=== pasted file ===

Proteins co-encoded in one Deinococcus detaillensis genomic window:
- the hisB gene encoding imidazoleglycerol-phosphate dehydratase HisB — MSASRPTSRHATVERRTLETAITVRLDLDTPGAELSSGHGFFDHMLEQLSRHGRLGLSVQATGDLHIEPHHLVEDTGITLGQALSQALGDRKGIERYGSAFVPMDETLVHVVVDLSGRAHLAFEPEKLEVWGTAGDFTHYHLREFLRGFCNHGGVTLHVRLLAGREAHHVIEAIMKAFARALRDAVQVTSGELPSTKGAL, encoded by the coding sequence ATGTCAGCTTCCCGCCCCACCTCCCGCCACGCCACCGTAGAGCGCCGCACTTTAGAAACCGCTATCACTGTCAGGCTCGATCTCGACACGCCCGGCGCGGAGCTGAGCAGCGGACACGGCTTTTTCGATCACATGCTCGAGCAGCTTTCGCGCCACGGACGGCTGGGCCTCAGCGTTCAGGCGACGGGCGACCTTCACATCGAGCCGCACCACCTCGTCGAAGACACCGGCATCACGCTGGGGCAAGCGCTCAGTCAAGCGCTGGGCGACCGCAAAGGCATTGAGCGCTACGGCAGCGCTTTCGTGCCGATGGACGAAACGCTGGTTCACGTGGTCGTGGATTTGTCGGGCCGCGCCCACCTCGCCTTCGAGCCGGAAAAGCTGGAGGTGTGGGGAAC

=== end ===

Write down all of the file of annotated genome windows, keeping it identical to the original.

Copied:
Proteins co-encoded in one Deinococcus detaillensis genomic window:
- the hisB gene encoding imidazoleglycerol-phosphate dehydratase HisB — MSASRPTSRHATVERRTLETAITVRLDLDTPGAELSSGHGFFDHMLEQLSRHGRLGLSVQATGDLHIEPHHLVEDTGITLGQALSQALGDRKGIERYGSAFVPMDETLVHVVVDLSGRAHLAFEPEKLEVWGTAGDFTHYHLREFLRGFCNHGGVTLHVRLLAGREAHHVIEAIMKAFARALRDAVQVTSGELPSTKGAL, encoded by the coding sequence ATGTCAGCTTCCCGCCCCACCTCCCGCCACGCCACCGTAGAGCGCCGCACTTTAGAAACCGCTATCACTGTCAGGCTCGATCTCGACACGCCCGGCGCGGAGCTGAGCAGCGGACACGGCTTTTTCGATCACATGCTCGAGCAGCTTTCGCGCCACGGACGGCTGGGCCTCAGCGTTCAGGCGACGGGCGACCTTCACATCGAGCCGCACCACCTCGTCGAAGACACCGGCATCACGCTGGGGCAAGCGCTCAGTCAAGCGCTGGGCGACCGCAAAGGCATTGAGCGCTACGGCAGCGCTTTCGTGCCGATGGACGAAACGCTGGTTCACGTGGTCGTGGATTTGTCGGGCCGCGCCCACCTCGCCTTCGAGCCGGAAAAGCTGGAGGTGTGGGGAAC